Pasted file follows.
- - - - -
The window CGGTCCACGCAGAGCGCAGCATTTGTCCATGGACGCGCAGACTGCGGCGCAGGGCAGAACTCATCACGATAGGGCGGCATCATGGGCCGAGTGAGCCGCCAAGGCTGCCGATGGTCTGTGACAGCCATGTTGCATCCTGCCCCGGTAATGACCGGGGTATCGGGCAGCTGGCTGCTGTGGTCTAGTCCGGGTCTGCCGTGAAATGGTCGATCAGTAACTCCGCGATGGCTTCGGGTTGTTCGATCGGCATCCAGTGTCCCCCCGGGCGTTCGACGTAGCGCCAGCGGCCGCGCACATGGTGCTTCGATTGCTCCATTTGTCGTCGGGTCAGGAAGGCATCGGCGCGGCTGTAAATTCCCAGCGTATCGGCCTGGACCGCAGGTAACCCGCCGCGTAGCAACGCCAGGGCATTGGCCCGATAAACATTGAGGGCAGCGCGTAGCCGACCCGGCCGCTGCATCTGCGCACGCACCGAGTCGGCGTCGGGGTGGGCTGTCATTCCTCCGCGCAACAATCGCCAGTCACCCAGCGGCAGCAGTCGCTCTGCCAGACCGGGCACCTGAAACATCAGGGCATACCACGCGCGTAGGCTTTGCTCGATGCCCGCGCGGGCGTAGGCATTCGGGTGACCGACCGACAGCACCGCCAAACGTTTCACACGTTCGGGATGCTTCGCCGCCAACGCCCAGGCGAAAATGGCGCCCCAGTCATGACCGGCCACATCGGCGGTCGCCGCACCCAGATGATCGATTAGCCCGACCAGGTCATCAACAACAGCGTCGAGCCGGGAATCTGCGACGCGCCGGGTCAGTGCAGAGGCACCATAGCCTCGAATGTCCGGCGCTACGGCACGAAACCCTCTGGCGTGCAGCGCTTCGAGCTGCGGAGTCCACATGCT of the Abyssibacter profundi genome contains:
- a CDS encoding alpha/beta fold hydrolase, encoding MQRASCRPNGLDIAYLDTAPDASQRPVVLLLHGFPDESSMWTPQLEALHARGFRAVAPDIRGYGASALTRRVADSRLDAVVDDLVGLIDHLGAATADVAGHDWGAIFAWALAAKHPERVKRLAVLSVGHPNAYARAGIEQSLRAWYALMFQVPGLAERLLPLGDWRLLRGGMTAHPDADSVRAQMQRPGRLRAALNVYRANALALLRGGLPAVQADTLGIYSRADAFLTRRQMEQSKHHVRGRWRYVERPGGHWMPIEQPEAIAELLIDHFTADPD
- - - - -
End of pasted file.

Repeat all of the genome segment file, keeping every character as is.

The window CGGTCCACGCAGAGCGCAGCATTTGTCCATGGACGCGCAGACTGCGGCGCAGGGCAGAACTCATCACGATAGGGCGGCATCATGGGCCGAGTGAGCCGCCAAGGCTGCCGATGGTCTGTGACAGCCATGTTGCATCCTGCCCCGGTAATGACCGGGGTATCGGGCAGCTGGCTGCTGTGGTCTAGTCCGGGTCTGCCGTGAAATGGTCGATCAGTAACTCCGCGATGGCTTCGGGTTGTTCGATCGGCATCCAGTGTCCCCCCGGGCGTTCGACGTAGCGCCAGCGGCCGCGCACATGGTGCTTCGATTGCTCCATTTGTCGTCGGGTCAGGAAGGCATCGGCGCGGCTGTAAATTCCCAGCGTATCGGCCTGGACCGCAGGTAACCCGCCGCGTAGCAACGCCAGGGCATTGGCCCGATAAACATTGAGGGCAGCGCGTAGCCGACCCGGCCGCTGCATCTGCGCACGCACCGAGTCGGCGTCGGGGTGGGCTGTCATTCCTCCGCGCAACAATCGCCAGTCACCCAGCGGCAGCAGTCGCTCTGCCAGACCGGGCACCTGAAACATCAGGGCATACCACGCGCGTAGGCTTTGCTCGATGCCCGCGCGGGCGTAGGCATTCGGGTGACCGACCGACAGCACCGCCAAACGTTTCACACGTTCGGGATGCTTCGCCGCCAACGCCCAGGCGAAAATGGCGCCCCAGTCATGACCGGCCACATCGGCGGTCGCCGCACCCAGATGATCGATTAGCCCGACCAGGTCATCAACAACAGCGTCGAGCCGGGAATCTGCGACGCGCCGGGTCAGTGCAGAGGCACCATAGCCTCGAATGTCCGGCGCTACGGCACGAAACCCTCTGGCGTGCAGCGCTTCGAGCTGCGGAGTCCACATGCT of the Abyssibacter profundi genome contains:
- a CDS encoding alpha/beta fold hydrolase, encoding MQRASCRPNGLDIAYLDTAPDASQRPVVLLLHGFPDESSMWTPQLEALHARGFRAVAPDIRGYGASALTRRVADSRLDAVVDDLVGLIDHLGAATADVAGHDWGAIFAWALAAKHPERVKRLAVLSVGHPNAYARAGIEQSLRAWYALMFQVPGLAERLLPLGDWRLLRGGMTAHPDADSVRAQMQRPGRLRAALNVYRANALALLRGGLPAVQADTLGIYSRADAFLTRRQMEQSKHHVRGRWRYVERPGGHWMPIEQPEAIAELLIDHFTADPD